Book Review: Lifting Shadows: The Authorized Biography of Dream Theater

Awhile back, I announced that I had acquired a copy of Lifting Shadows: The Authorized Biography of Dream Theater by Rich Wilson and intended to review it, though I suspected it would be useless from a functional standpoint. Having actually read the book, I stand by this statement–if you’re a hardcore Dream Theater fan, you likely pre-ordered the book as soon as you learned of its existence; if you’re not, you will no doubt look at the price tag (A total of $83 to ship to the US) and wonder “Who in their right mind would pay that much for this book?!”

Well, right mind or not, I paid that much for this book. Or more accurately, I paid that much for these books–Lifting Shadows is actually two books. The first, Images, is essentially a 175-page picture book of the band’s career, starting in high school and ending in late 2007 with the release of their newest album, Systematic Chaos. A companion CD is also in this book, taking selected tracks from various rarities/fan club releases/etc the band has released. The second book, Words, is the story “proper” of the band, again, essentially starting with the core of the band in high school and continuing to effectively the present day.

Despite the overall lack of the usual excesses of Rock N’ Roll, the story of the band itself is nonetheless captivating. One thing I personally found fascinating was how much of a part label politics play in the making of an album–the band’s issues with their label in making Falling into Infinity have been documented elsewhere, but I found it amusing that the band were pressured to hurry up and release Awake so that their label’s financial bottom line would look good for the quarter. As is said in the book, “It’s a wonder albums ever get made”.

There are two things that bothered me about the book (Besides the price tag, that is). The first is something that the author couldn’t really help–while pretty much everyone involved in the band, past or present, had something to say about their time in the band for the book (Charlie Dominici and Derek Sherinian being the obvious ones, but also figures from the pre-DT days, and one-time DT vocalist Steve Stone), the early part of the book in particular suffers somewhat from the absence of Kevin Moore. This isn’t Wilson’s fault; Moore has wanted nothing to do with his past since leaving Dream Theater, repeatedly declining offers to appear at special DT shows. Nonetheless, maybe because of his silence over the years, it would definitely have been nice to get his side of the story on things, in particular one story James LaBrie told about one show where they had agreed to start wailing on a heckler. James dove down and started pounding the guy, and Kevin…stayed right behind his keyboards. The second thing that annoyed me about the book were various typos. Not factual errors, by any means, but little things like misplaced punctuation, misspellings, etc. that would occasionally make me stop and go “wha?” Granted, there are times I’ve made some pretty bizarre typos here on this site, but then you’re not paying a huge amount of money to read it.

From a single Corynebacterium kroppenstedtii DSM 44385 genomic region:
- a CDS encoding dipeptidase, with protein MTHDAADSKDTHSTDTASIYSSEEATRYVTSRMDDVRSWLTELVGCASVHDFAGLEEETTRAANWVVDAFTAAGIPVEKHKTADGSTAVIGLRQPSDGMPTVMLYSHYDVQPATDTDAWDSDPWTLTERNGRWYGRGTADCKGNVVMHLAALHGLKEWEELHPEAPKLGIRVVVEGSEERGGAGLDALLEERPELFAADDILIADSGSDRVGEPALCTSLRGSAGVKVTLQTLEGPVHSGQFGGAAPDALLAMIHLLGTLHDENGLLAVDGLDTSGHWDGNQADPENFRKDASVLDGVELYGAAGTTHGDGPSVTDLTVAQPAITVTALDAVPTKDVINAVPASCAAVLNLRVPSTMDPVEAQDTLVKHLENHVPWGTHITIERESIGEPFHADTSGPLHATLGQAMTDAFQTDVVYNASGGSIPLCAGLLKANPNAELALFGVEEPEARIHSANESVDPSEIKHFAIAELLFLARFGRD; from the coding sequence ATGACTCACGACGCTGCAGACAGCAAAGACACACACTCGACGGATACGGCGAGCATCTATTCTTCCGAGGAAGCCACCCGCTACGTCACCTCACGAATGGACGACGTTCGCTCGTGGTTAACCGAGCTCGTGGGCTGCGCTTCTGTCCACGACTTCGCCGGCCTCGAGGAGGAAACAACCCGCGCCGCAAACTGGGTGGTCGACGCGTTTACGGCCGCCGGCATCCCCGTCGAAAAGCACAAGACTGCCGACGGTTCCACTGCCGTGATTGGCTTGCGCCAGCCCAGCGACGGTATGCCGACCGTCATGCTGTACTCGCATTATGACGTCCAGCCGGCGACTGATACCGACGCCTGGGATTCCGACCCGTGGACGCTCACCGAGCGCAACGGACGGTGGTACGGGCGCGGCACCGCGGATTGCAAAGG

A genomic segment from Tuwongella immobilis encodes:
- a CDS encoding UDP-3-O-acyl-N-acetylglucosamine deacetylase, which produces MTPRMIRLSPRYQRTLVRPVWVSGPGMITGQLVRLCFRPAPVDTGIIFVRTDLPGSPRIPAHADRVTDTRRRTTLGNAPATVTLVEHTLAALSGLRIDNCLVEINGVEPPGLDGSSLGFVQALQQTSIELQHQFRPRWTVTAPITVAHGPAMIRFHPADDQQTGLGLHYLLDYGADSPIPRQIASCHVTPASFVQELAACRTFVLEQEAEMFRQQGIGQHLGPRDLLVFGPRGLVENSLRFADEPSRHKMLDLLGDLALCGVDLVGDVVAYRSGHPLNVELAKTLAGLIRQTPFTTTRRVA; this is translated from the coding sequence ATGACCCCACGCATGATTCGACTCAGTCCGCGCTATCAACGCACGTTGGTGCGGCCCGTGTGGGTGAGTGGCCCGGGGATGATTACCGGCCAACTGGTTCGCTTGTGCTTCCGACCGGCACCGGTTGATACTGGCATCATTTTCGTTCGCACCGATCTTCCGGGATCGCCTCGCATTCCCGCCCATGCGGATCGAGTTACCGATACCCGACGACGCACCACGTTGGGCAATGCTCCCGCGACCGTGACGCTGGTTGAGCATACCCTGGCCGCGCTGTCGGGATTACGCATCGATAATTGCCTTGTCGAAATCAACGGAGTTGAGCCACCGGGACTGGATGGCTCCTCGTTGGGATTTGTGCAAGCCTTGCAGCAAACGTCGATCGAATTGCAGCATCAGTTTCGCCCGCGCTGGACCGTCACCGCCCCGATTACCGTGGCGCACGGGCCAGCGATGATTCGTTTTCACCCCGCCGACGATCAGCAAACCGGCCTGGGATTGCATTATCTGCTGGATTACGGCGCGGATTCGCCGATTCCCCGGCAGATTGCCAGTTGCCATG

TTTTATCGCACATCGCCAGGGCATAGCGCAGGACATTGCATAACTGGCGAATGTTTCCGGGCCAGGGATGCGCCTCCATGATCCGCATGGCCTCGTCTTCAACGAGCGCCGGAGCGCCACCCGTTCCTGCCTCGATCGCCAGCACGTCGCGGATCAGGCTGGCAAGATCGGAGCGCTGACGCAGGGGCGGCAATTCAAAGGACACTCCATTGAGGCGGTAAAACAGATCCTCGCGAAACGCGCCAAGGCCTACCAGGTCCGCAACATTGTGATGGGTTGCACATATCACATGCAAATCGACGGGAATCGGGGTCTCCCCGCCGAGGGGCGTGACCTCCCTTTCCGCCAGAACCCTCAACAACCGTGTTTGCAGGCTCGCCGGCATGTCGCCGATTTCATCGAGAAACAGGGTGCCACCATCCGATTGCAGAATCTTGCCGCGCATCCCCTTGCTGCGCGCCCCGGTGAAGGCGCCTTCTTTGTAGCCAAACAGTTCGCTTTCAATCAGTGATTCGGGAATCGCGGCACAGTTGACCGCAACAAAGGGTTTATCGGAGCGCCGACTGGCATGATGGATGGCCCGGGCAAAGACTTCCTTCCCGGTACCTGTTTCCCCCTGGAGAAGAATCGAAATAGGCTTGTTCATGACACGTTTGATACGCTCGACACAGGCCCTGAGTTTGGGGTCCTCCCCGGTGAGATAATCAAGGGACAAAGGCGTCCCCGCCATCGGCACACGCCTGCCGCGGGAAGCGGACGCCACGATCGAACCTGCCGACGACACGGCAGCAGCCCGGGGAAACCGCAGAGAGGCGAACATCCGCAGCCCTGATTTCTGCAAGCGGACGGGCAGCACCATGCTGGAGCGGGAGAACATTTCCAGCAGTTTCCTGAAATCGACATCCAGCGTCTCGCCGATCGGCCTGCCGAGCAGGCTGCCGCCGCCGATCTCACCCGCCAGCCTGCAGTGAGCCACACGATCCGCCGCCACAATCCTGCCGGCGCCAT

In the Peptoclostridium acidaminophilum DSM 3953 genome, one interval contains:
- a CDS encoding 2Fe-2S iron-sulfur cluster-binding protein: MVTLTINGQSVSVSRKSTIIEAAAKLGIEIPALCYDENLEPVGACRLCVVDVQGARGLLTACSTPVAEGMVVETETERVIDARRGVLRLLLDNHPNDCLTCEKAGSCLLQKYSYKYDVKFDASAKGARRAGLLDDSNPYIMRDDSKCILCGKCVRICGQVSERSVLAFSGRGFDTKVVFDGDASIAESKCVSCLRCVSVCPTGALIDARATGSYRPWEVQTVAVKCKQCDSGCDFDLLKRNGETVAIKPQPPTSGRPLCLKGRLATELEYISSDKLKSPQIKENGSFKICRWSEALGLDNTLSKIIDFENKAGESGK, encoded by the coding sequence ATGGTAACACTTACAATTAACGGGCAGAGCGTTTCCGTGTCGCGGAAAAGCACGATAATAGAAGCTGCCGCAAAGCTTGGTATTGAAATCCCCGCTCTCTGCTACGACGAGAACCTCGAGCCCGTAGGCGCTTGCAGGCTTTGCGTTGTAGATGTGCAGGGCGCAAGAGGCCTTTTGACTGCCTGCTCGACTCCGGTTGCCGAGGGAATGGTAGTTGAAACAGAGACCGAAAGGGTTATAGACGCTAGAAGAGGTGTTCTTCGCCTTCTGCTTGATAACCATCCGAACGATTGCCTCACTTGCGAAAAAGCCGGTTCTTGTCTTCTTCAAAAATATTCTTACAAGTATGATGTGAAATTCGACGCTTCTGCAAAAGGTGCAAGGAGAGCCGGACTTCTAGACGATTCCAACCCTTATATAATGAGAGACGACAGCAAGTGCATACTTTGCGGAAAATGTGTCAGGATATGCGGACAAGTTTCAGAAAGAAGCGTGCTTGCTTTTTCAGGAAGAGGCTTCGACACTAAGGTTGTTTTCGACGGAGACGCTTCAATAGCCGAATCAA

Overall, Lifting Shadows is very good from a story standpoint. But, unless you’re a superfan of Dream Theater (In which case you likely already own this), it’s simply not $70 good, even taking into account the cool case with the Dream Theater symbol it comes in.


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    • James on February 29, 2008 at 1:25 pm